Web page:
Hi! My name is Stephanie Zonis, and welcome to the March, 2003 edition
of "For Chocolate Lovers Only". Every month, you'll find recipes,
tips, and recommendations on great chocolate specialties. Let's
get into the kitchen!
Chocolate Recommendation of the Month: It's
March, and spring is here once more. We all rejoice…but with spring
comes warmer weather, and the shipping of chocolate becomes much
more challenging. Time to stock up on baking chocolate for the summer
months, and what better way to do so than by finding your baking
chocolate at a good price? Enter ChocolateSource.com, a veritable
smorgasbord of chocolates and chocolate products. Organic unsweetened
cocoa powder from Green & Black? Of course they have it! Valrhona
chocolate pellets? Absolutely! Bars of Callebaut? No problem! There
really is an amazing variety in the "Baking" section, and I have
noticed that some of the large bars, at least, are very inexpensive
compared to other sources I've seen.
But ChocolateSource.com is not merely a chocolate
baking supply company. Click on "Bars" to see selections for nibbling
or gifts, in flavors ranging from white coconut to dark chocolate
with fresh mint leaves to milk chocolate with hot masala. Speaking
of gifts, remember that Easter is coming up next month, and whether
your fancy turns toward chocolate bunnies or chocolate truffles,
you're covered here. Sugar free chocolates, wedding and favor pieces,
and business gifts, too. This is a sister-site for Nirvana Chocolates,
previously written up in this column. ChocolateSource.com
can make any chocolate lover's life a little sweeter. Look 'em up
online at www.ChocolateSource.com, call (800) 214-4926, or e-mail
firstname.lastname@example.org. And here's a little something extra
for you: through May 31 of this year, spend $65.00 or more with
ChocolateSource.com and receive 10% off your order. Just
use coupon code 515 at checkout.
Chocolate Detour of the Month: Undoubtedly, gentle reader, you
are aware of the saying that one can never be too rich or too thin.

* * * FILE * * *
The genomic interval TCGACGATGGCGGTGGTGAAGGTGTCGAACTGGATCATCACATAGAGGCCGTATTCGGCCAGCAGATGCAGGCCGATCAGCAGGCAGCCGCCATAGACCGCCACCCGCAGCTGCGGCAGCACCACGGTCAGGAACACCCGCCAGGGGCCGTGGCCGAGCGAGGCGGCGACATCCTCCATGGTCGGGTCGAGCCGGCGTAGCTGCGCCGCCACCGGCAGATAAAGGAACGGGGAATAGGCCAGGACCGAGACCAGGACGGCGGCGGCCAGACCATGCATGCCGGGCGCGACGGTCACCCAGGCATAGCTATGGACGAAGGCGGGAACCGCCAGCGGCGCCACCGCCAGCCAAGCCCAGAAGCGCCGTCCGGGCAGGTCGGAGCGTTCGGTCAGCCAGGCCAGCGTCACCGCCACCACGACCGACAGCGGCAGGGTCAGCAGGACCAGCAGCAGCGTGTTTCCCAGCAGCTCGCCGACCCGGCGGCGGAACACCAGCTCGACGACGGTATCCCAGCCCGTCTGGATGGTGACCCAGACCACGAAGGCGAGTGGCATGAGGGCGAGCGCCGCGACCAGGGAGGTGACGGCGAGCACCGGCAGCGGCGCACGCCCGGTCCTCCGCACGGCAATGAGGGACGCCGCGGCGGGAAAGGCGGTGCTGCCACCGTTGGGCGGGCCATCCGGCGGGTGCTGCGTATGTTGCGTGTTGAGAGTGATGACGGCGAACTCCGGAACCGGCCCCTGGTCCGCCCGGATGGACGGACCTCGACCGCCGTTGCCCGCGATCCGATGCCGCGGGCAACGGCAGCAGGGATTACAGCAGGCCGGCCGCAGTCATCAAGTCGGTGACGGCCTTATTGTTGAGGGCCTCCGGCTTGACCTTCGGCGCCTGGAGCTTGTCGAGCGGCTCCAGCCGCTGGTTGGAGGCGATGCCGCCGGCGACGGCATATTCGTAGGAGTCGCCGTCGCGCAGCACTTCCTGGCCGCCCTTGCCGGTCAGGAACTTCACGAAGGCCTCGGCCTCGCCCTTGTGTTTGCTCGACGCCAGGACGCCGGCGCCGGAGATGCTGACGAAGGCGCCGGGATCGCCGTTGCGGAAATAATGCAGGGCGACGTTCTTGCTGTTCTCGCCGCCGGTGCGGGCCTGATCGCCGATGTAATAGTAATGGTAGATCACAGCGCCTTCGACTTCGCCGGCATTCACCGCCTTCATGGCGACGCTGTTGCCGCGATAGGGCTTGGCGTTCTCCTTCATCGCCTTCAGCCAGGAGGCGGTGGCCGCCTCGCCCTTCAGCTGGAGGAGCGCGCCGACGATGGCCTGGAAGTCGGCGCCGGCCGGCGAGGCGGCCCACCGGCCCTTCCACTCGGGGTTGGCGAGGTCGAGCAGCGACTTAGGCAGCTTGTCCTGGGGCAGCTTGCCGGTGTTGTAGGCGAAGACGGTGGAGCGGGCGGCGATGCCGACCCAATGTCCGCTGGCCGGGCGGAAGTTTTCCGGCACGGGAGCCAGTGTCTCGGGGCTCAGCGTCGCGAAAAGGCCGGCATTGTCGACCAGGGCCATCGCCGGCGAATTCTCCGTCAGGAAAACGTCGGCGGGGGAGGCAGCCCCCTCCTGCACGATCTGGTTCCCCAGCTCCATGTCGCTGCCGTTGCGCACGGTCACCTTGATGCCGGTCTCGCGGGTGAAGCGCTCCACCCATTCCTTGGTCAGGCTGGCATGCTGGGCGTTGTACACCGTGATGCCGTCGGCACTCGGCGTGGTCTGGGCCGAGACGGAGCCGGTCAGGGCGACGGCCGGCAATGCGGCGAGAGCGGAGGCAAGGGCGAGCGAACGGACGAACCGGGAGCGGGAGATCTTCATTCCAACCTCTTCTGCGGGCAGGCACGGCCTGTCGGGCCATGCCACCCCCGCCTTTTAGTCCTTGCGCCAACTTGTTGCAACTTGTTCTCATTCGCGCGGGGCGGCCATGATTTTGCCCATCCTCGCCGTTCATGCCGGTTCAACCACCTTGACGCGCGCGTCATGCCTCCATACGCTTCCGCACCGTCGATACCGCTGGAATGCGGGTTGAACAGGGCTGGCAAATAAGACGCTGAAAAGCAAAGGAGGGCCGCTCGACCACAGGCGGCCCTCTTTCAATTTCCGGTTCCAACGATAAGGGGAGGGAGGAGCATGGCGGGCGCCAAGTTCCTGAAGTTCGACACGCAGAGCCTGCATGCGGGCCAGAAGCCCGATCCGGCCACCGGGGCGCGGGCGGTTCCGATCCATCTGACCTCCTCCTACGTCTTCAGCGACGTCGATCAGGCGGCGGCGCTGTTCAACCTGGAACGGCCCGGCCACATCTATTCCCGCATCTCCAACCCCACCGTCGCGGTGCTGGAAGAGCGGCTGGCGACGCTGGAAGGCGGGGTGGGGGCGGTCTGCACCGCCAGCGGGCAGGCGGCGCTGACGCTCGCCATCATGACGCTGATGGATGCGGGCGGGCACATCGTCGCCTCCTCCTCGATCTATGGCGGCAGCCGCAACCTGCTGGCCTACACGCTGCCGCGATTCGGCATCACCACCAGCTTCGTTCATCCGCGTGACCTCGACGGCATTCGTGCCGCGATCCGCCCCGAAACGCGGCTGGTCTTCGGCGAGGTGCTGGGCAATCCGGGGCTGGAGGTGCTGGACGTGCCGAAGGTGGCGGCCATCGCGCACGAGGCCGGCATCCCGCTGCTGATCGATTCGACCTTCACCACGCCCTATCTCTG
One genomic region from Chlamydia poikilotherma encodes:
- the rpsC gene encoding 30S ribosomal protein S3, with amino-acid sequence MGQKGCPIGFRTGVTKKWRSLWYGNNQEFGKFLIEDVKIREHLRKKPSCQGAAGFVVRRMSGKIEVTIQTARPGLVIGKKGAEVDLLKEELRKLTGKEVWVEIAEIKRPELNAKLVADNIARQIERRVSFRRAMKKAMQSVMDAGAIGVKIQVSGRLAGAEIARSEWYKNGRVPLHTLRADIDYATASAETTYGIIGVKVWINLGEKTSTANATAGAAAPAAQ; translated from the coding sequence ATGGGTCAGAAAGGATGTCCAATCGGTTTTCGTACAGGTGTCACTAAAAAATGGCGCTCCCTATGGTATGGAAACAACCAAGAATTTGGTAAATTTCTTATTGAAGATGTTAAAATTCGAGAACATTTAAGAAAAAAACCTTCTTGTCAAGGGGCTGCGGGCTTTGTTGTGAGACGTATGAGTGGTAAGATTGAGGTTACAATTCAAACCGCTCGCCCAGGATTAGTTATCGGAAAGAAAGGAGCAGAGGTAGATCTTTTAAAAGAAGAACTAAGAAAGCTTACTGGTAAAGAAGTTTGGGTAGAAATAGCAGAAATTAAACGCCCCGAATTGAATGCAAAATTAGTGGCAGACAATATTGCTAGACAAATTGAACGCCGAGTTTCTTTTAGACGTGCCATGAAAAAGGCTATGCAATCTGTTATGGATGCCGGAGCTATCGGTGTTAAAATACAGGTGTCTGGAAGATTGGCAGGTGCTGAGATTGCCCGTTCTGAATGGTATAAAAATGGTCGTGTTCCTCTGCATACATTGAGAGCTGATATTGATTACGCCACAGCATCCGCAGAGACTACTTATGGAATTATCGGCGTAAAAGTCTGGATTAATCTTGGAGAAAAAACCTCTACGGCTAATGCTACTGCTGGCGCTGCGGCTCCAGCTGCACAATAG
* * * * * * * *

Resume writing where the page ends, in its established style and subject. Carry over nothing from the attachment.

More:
By way of proof, I submit to you Chocolate Garden in SoHo
in New York City (not to be confused with the businesses of very
similar names in Michigan or California). Kee Ling Tong, the proprietor
of this enterprise still in its infancy, offers truffles in many
varieties-truffles with chocolate shells of a delicacy and thinness
I have rarely encountered anywhere. If you favor chocolate combinations
on the cutting edge, try her sesame or green tea truffles. If such
flavor blends cause you to hesitate, rest assured that there are
many more traditional taste mixtures in other offerings to be found
here. You might enjoy her cappuccino truffles, or perhaps the pistachio
(a favorite of mine). She even makes crème brulee truffles, which
have real crème brulee piped into them! Everything I have tried
has been of a most satisfying richness, but how on earth does Ms.
Tong keep the shells of her truffles so very thin? I don't have
an answer to that, but I do know that the chocolate used here is
of excellent quality, and the truffles taste fresh. If you want
truffles of a particular variety, it's best to call ahead. Otherwise,
I'd suggest an excursion to 80 Thompson Street (between Spring and
Broome), where, under a green awning, you'll find Chocolate Garden.
Step inside and inhale deeply. Before you can say, "Oh, I really
shouldn't!", you'll have purchased some of these truffles, but your
tastebuds will thank you for doing so. You can call Chocolate
Garden at (212) 334-3284 or fax them at (212) 334-3096. Note
that there is no website, and this company does not ship or deliver
The Great Cocoa Powder Debate! To Dutch or
not to Dutch, that is the question. As a kid growing up in this
country, my family used regular old unsweetened cocoa powder for
cooking and baking. There was only one kind unless you wanted to
pay far more for the imported stuff…and we weren't sure exactly
what "Dutch processed cocoa powder" was anyway. It turns out that
Dutch processed cocoa powder has been treated with an alkali; it
generally has a darker color, stronger chocolate aroma, and, I think,
deeper chocolate flavor; it also dissolves more readily in batters
and liquids. Naturally, I was thrilled when the price of this type
of cocoa dropped and it became far more available here. But, like
just about everything else you can name, the tide is beginning to
turn once again in the US, and increasingly, Dutch process cocoa
powder is being frowned upon; "natural", nonalkalized cocoa powder
is becoming the darling of food writers and pastry chefs. I have
even seen pieces claiming that Dutch processing is merely a way
to disguise poor-quality cocoa beans. Which should you use, alkalized
or nonalkalized? As usual, I think it depends on what you like.
I happen to like Dutch process cocoa powder, so I'll continue to
use it for most of my recipes (occasionally, there are recipes in
which nonalkalized cocoa powder is just a better choice). Why not
try a simple test for yourself? Make two cups of hot cocoa from
the same recipe-just use nonalkalized cocoa powder in one and Dutch
process cocoa powder in the other. See which you prefer. This test
can also be performed with brownie recipes-if the brownies don't
contain any leavening (nonalkalized and Dutch process cocoa powders
have different acidity levels and may react differently in leavened
recipes). As in all matters food-related, I ask only that you make
up your own mind here.
Do you have a comment, question, or suggestion?
You can reach me at email@example.com.
Please specify in the subject line of your e-mail that you're writing
about chocolate. Thank you!